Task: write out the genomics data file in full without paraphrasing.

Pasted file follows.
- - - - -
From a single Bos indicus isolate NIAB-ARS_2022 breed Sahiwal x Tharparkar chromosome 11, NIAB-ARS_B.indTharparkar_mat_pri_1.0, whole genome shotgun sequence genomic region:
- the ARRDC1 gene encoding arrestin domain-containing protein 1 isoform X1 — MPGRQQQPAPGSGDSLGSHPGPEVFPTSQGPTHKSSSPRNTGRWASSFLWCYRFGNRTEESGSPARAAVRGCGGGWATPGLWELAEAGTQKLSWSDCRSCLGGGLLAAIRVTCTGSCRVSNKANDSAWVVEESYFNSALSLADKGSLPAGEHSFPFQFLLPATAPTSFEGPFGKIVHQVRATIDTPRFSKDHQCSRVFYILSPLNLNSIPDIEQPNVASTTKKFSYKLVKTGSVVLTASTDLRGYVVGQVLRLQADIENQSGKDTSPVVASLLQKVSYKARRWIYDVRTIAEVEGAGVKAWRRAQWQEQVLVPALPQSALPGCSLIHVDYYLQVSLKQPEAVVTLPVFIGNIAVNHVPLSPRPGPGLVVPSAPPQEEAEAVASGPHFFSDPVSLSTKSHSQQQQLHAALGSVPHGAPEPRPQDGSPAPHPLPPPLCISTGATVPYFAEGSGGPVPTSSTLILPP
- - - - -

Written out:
From a single Bos indicus isolate NIAB-ARS_2022 breed Sahiwal x Tharparkar chromosome 11, NIAB-ARS_B.indTharparkar_mat_pri_1.0, whole genome shotgun sequence genomic region:
- the ARRDC1 gene encoding arrestin domain-containing protein 1 isoform X1 — MPGRQQQPAPGSGDSLGSHPGPEVFPTSQGPTHKSSSPRNTGRWASSFLWCYRFGNRTEESGSPARAAVRGCGGGWATPGLWELAEAGTQKLSWSDCRSCLGGGLLAAIRVTCTGSCRVSNKANDSAWVVEESYFNSALSLADKGSLPAGEHSFPFQFLLPATAPTSFEGPFGKIVHQVRATIDTPRFSKDHQCSRVFYILSPLNLNSIPDIEQPNVASTTKKFSYKLVKTGSVVLTASTDLRGYVVGQVLRLQADIENQSGKDTSPVVASLLQKVSYKARRWIYDVRTIAEVEGAGVKAWRRAQWQEQVLVPALPQSALPGCSLIHVDYYLQVSLKQPEAVVTLPVFIGNIAVNHVPLSPRPGPGLVVPSAPPQEEAEAVASGPHFFSDPVSLSTKSHSQQQQLHAALGSVPHGAPEPRPQDGSPAPHPLPPPLCISTGATVPYFAEGSGGPVPTSSTLILPP